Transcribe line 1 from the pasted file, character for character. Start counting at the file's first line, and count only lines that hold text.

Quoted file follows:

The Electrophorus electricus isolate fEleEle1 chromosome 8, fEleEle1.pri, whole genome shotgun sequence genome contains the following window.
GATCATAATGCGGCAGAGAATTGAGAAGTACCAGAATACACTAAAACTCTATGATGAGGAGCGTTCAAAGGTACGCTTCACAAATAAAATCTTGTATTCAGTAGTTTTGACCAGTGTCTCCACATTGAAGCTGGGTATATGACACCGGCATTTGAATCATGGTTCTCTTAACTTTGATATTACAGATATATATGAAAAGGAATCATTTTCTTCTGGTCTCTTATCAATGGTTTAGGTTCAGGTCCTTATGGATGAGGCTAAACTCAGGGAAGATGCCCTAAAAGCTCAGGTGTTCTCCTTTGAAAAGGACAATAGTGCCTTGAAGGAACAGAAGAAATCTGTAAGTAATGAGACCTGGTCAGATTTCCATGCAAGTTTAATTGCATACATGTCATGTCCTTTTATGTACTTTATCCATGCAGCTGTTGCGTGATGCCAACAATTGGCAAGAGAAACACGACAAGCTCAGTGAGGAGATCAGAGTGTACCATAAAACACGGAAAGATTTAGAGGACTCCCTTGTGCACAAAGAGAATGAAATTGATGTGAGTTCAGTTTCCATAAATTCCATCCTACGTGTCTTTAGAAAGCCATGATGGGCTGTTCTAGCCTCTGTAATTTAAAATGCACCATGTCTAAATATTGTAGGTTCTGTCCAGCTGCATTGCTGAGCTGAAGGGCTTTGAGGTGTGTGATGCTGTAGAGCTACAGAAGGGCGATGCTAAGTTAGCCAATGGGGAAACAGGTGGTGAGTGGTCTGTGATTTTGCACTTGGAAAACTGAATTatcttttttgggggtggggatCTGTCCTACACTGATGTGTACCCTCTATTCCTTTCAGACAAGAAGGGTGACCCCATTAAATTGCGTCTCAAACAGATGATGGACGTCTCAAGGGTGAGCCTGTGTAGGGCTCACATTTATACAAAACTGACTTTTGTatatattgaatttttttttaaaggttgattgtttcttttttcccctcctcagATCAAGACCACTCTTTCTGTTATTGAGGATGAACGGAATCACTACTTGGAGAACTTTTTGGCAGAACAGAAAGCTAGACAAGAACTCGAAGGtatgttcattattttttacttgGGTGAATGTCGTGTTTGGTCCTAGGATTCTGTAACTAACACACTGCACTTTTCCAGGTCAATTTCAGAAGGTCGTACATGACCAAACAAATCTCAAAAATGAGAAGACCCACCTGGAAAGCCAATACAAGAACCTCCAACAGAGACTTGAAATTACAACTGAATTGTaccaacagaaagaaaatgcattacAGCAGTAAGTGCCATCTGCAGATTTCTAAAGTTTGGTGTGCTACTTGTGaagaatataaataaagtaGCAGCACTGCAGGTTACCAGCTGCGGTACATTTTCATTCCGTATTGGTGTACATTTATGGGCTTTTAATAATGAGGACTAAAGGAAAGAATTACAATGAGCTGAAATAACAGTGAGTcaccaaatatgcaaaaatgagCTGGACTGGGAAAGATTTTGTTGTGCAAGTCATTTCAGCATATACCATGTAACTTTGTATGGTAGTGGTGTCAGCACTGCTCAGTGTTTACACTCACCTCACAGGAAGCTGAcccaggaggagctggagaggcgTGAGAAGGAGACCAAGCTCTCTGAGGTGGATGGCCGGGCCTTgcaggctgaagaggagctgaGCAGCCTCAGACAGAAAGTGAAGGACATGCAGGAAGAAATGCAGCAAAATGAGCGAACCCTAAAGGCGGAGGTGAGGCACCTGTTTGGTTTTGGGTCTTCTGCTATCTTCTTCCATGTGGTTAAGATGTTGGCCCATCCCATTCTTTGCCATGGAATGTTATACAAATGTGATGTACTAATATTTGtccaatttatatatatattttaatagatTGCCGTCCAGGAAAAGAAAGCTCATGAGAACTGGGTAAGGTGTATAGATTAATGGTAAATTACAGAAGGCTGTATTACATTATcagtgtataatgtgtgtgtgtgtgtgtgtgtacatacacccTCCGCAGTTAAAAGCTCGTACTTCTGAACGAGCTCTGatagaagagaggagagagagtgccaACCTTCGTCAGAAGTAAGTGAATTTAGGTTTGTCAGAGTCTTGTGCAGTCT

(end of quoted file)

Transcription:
The Electrophorus electricus isolate fEleEle1 chromosome 8, fEleEle1.pri, whole genome shotgun sequence genome contains the following window.